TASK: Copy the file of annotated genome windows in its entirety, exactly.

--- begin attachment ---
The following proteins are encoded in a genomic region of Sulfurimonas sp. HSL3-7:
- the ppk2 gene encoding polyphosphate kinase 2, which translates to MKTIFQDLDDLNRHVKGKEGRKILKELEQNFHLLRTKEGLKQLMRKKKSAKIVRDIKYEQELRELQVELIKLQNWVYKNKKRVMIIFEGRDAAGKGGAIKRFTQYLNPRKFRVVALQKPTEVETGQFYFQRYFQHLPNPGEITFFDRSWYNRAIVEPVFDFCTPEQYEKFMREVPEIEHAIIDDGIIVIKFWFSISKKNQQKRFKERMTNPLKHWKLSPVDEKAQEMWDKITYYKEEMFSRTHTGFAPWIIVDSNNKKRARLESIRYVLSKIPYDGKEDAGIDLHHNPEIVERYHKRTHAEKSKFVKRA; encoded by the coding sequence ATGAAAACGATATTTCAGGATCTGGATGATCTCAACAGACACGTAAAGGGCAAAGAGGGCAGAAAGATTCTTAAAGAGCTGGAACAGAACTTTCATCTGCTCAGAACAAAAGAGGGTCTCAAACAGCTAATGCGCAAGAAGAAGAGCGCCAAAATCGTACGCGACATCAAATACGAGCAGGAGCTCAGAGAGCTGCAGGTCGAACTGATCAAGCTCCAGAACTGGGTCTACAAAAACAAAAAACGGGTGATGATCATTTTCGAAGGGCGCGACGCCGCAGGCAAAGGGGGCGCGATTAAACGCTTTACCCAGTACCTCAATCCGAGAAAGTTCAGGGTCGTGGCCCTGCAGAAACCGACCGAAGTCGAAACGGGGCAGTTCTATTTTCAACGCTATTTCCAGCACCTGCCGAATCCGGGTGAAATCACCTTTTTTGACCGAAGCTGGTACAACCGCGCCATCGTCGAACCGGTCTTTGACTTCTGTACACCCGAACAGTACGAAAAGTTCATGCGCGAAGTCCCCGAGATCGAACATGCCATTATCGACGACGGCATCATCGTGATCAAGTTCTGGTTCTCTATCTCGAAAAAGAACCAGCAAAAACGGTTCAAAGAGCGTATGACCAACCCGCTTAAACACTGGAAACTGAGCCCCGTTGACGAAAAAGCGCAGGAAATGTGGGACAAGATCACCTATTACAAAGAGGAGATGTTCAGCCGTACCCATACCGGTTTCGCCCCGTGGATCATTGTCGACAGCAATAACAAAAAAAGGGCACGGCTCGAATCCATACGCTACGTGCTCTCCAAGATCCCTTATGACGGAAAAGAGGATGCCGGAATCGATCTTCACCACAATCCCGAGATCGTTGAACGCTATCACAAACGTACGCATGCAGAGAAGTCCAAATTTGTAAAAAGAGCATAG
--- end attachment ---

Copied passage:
The following proteins are encoded in a genomic region of Sulfurimonas sp. HSL3-7:
- the ppk2 gene encoding polyphosphate kinase 2, which translates to MKTIFQDLDDLNRHVKGKEGRKILKELEQNFHLLRTKEGLKQLMRKKKSAKIVRDIKYEQELRELQVELIKLQNWVYKNKKRVMIIFEGRDAAGKGGAIKRFTQYLNPRKFRVVALQKPTEVETGQFYFQRYFQHLPNPGEITFFDRSWYNRAIVEPVFDFCTPEQYEKFMREVPEIEHAIIDDGIIVIKFWFSISKKNQQKRFKERMTNPLKHWKLSPVDEKAQEMWDKITYYKEEMFSRTHTGFAPWIIVDSNNKKRARLESIRYVLSKIPYDGKEDAGIDLHHNPEIVERYHKRTHAEKSKFVKRA; encoded by the coding sequence ATGAAAACGATATTTCAGGATCTGGATGATCTCAACAGACACGTAAAGGGCAAAGAGGGCAGAAAGATTCTTAAAGAGCTGGAACAGAACTTTCATCTGCTCAGAACAAAAGAGGGTCTCAAACAGCTAATGCGCAAGAAGAAGAGCGCCAAAATCGTACGCGACATCAAATACGAGCAGGAGCTCAGAGAGCTGCAGGTCGAACTGATCAAGCTCCAGAACTGGGTCTACAAAAACAAAAAACGGGTGATGATCATTTTCGAAGGGCGCGACGCCGCAGGCAAAGGGGGCGCGATTAAACGCTTTACCCAGTACCTCAATCCGAGAAAGTTCAGGGTCGTGGCCCTGCAGAAACCGACCGAAGTCGAAACGGGGCAGTTCTATTTTCAACGCTATTTCCAGCACCTGCCGAATCCGGGTGAAATCACCTTTTTTGACCGAAGCTGGTACAACCGCGCCATCGTCGAACCGGTCTTTGACTTCTGTACACCCGAACAGTACGAAAAGTTCATGCGCGAAGTCCCCGAGATCGAACATGCCATTATCGACGACGGCATCATCGTGATCAAGTTCTGGTTCTCTATCTCGAAAAAGAACCAGCAAAAACGGTTCAAAGAGCGTATGACCAACCCGCTTAAACACTGGAAACTGAGCCCCGTTGACGAAAAAGCGCAGGAAATGTGGGACAAGATCACCTATTACAAAGAGGAGATGTTCAGCCGTACCCATACCGGTTTCGCCCCGTGGATCATTGTCGACAGCAATAACAAAAAAAGGGCACGGCTCGAATCCATACGCTACGTGCTCTCCAAGATCCCTTATGACGGAAAAGAGGATGCCGGAATCGATCTTCACCACAATCCCGAGATCGTTGAACGCTATCACAAACGTACGCATGCAGAGAAGTCCAAATTTGTAAAAAGAGCATAG